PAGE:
Well OK, not so much gay rights themselves as the pursuit of those that have alleged to breech them. On the back of an investigation by the Metropolitan Police of Sir Iqbal Sacranie, the Head of the Muslim Council of Great Britain, for telling the BCC Today Program that homosexuality was "not acceptable", in today's Guardian, Jonathon Freedland catalogues a number of similar cases.
This is very scary stuff. I've been willing to be convinced about the need for race and more recently sexuality hate legislation, assuming that the predictions of people being jailed for saying things was far fetched and that the law's primary purpose would be an educational one. Well it's clear that nothing could be further from the truth.
In an apparent effort to make up for years of neglect and abuse of the gay community, police forces around the UK are treating all allegations of homophobic speech as serious and investigating them accordingly.
This is of course for me a classic case of disagreeing with what's being said but defending the rights of Sacranie and others to say it. Freedland points out that Sacranie didn't quite appreciate this point when he fought for a law banning incitement to religious hatred, but two wrongs don't as they say make a right.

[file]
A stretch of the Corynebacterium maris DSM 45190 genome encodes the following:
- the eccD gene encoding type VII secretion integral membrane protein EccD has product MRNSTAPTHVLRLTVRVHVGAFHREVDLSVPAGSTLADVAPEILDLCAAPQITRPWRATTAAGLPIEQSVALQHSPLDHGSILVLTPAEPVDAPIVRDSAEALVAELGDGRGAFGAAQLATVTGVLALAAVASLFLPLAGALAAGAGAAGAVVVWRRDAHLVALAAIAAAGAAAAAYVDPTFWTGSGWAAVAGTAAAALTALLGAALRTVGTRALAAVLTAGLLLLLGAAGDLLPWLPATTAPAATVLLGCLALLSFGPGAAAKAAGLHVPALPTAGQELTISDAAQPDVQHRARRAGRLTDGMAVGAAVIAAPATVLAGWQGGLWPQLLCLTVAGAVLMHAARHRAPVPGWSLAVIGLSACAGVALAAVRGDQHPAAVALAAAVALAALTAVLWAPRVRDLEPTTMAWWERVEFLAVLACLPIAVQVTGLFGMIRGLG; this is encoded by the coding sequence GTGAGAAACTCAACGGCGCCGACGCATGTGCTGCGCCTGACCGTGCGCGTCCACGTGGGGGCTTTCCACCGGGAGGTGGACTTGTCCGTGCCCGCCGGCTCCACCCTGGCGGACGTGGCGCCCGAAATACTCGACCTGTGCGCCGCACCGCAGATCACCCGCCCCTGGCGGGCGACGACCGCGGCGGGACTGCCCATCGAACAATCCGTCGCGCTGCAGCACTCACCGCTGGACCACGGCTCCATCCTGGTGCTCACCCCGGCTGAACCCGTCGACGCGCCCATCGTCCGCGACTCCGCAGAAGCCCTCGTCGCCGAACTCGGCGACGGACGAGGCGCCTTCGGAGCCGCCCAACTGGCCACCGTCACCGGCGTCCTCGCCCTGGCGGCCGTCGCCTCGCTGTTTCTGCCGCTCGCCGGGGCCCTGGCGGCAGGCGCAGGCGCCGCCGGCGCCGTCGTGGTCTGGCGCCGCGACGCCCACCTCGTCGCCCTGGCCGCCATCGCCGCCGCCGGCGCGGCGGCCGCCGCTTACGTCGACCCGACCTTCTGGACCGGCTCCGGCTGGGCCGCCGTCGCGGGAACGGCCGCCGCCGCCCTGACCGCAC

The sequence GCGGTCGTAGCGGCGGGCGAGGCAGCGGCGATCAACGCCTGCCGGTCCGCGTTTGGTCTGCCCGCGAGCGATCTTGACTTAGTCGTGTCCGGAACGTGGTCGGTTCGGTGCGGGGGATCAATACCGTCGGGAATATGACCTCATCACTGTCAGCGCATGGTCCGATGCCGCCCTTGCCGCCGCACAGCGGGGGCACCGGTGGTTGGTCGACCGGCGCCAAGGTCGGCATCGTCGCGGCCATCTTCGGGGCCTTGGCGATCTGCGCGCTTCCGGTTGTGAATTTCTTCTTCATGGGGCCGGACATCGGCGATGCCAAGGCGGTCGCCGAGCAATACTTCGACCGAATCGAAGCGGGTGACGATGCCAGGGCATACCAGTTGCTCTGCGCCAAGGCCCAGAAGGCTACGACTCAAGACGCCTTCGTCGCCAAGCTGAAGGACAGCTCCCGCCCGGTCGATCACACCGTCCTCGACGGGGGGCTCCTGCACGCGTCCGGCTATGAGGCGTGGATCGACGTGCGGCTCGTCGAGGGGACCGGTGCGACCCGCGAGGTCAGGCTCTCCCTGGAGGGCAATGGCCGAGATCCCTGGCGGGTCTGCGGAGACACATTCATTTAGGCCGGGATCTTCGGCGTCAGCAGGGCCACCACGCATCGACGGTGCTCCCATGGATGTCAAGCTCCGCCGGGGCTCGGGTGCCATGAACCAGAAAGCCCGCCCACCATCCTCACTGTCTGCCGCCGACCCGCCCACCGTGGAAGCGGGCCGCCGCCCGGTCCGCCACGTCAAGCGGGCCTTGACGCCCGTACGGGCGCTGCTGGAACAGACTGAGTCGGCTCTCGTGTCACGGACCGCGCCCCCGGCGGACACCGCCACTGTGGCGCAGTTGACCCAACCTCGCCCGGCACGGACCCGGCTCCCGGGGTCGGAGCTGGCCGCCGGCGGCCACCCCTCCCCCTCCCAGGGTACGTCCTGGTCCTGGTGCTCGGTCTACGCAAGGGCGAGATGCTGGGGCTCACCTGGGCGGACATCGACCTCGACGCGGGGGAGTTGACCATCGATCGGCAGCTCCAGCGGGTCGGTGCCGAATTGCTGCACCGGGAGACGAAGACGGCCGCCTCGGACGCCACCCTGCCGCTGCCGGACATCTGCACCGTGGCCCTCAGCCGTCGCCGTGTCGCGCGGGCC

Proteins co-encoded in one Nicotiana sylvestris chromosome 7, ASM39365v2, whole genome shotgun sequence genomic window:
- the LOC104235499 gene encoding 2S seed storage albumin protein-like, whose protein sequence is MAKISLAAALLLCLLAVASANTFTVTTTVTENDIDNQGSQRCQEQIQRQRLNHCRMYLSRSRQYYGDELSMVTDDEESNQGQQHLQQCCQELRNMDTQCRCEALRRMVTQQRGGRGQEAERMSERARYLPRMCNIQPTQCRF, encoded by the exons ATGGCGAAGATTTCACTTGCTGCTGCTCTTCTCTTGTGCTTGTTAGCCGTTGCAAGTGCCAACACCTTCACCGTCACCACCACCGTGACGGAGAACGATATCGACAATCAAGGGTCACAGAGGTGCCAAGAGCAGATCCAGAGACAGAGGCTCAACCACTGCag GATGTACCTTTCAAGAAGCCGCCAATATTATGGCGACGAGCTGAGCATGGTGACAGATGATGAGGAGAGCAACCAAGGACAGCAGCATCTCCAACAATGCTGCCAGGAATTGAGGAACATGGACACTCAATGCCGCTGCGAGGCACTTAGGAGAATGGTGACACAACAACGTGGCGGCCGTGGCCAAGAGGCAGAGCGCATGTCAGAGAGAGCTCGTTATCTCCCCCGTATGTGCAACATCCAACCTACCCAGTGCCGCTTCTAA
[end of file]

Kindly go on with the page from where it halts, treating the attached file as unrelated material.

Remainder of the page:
If anything, Sacranie's case clearly demonstrates the value in universally applied rights. Curtailing the right to freedom of speech might serve a groups short term interests but can over time undermine that group's ability to exercise its right to speech and arguably in this interest its right to practice its religion, assuming that the practice of religion includes sharing your religiously formed views with others.
Maybe Sacranie will be a founding member of a campaign for free expression?
I wrote to the Guardian on this issue and you can read my letter which they have published by clicking here.
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